I also agree with the idea that Supremes may sidestep the case as far as the rest of the U.S. is concerned anyway.

I do though, think that equality has to win in the end, but why do we have suffer these wingnuts to drag-out every advance the human race makes?

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I am not as optimistic as you are about Obama not appointing conservative justices to the bench, given his bent to be seen as bipartisan. Even so Obama is the best chance we have both as an intelligent President and as advocate for LGBTQ rights.

Obama has been very cowardly, in my opinion, in half supporting gay rights. But he was at least instrumental in finally overturning "Don't Ask, Don't Tell," and that was a tremendous step. I think he's just too much of a wuss in not wanting to rile the religious right and just say he's 100% in favor of gay rights and gay marriage. It's being whispered that Obama privately has no problem with gay rights, and in fact feels that the government has absolutely no business making laws concerning gay people (except age of consent, which is a state-by-state matter). If he wins the election, which I believe he will, I think within a year he'll go on the offensive and push through an amendment for no sexual bias to the U.S. constitution.

It'll take time, but it'll eventually happen. I just hope we live to see it!

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Obama has been very cowardly, in my opinion, in half supporting gay rights. But he was at least instrumental in finally overturning "Don't Ask, Don't Tell," and that was a tremendous step. I think he's just too much of a wuss in not wanting to rile the religious right and just say he's 100% in favor of gay rights and gay marriage. It's being whispered that Obama privately has no problem with gay right, and in fact feels that the government has absolutely no business making laws concerning gay people (except age of consent, which is a state-by-state matter). If he wins the election, which I believe he will, I think within a year he'll go on the offensive and push through an amendment for no sexual bias to the U.S. constitution.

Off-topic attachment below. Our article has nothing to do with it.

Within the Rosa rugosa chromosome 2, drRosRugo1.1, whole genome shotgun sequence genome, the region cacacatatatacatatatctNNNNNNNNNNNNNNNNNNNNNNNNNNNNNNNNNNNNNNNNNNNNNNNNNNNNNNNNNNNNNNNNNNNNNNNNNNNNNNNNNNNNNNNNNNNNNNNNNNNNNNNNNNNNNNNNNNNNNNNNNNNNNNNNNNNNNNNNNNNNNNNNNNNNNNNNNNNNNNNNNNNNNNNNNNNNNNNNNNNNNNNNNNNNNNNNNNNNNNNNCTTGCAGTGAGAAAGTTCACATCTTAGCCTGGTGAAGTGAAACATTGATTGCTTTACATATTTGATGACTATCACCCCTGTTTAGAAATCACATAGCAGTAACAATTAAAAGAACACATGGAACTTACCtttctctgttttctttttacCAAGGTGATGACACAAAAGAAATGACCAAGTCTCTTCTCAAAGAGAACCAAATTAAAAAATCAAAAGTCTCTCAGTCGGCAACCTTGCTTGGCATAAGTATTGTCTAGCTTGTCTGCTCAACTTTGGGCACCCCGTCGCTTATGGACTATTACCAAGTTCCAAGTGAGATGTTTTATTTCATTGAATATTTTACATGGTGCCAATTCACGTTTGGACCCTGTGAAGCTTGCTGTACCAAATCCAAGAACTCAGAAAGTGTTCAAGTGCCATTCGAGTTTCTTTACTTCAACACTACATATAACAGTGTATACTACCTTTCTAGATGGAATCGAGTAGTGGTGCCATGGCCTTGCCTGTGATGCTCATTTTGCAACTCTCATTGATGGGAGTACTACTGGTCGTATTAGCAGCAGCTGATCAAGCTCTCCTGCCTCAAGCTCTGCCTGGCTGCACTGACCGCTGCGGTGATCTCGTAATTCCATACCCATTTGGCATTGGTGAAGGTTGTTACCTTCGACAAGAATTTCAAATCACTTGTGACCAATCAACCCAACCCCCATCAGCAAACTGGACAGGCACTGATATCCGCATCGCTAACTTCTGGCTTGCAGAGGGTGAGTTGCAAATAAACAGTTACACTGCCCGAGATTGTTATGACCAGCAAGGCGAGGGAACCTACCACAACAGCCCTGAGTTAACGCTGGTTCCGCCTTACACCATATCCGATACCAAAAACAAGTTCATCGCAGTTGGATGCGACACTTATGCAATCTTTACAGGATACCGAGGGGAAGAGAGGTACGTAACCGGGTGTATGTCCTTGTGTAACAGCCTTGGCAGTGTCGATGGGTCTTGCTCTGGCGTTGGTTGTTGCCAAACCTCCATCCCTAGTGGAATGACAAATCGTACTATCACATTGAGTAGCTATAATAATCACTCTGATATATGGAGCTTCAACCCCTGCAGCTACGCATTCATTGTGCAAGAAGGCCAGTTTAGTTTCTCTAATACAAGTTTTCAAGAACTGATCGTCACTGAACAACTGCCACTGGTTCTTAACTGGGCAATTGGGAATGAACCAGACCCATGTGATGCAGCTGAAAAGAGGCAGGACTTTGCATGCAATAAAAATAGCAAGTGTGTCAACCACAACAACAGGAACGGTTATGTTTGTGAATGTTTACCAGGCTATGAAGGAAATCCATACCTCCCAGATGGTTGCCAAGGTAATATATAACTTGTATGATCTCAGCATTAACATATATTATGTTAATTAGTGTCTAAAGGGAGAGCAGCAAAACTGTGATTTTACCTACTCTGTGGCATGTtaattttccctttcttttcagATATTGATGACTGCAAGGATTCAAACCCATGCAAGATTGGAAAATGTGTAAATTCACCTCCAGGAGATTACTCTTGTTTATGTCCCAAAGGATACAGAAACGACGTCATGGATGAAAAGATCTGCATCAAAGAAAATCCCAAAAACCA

It'll take time, but it'll eventually happen. I just hope we live to see it!

I don't know if you consider African-Americans as the religious right, but it African-Americans were the largest bloc of voters supporting Proposition 8 in Califonia. I suspect Obama fears losing some of those voters with a too-strong gay-rights position, since those voters are crucial in states he needs to win in November.

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All of this about California's Proposition 8 being declared unconstitutional based on a vote of the people of California to approve an amendment of the California Constitution that took away rights granted to them by the California Supreme Court is well and good, but for true gay rights what is needed is the elimination of DOMA, the Defense of Marriage Act.

If anything is unconstitutional based on the United States Constitution it's DOMA. DOMA is specifically anti-gay in that it restricts non-heterosexual marriages and civil unions from having any of the rights defined in DOMA that are granted only to married heterosexual couples.

Colin :icon_geek:

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I don't know if you consider African-Americans as the religious right, but it African-Americans were the largest bloc of voters supporting Proposition 8 in Califonia. I suspect Obama fears losing some of those voters with a too-strong gay-rights position, since those voters are crucial in states he needs to win in November.

I don't know if you remember, VWL, but there was a tremendous clash of opinions when I said this during the last election on Prop 8. Several members were very upset that I brought it up -- but the fact remains that a large segment of black and Hispanic voters (particularly Catholics) voted against gay marriage and were extremely outspoken in demonstrations. I concede that not all black and Hispanic people feel this way, and for a fact, I know many who could care less.

Nobody has ever explained to me why a gay marriage makes a straight marriage anything less. All the proponents against it see it purely as a moral and religious issue, and don't consider the purely legal problems -- like taxes, insurance, inheritance, hospital emergencies, immigration, and so on. DOMA is a very, very complex and heinous act, as explained at this Wikipedia link.

I consider the Defense of Marriage act one of the three stupidest things Clinton did in office -- the other two being the dalliance with Monica Lewinski, and pardoning lots of people on his last day in the White House. 97% of the rest of the time, he was a great President.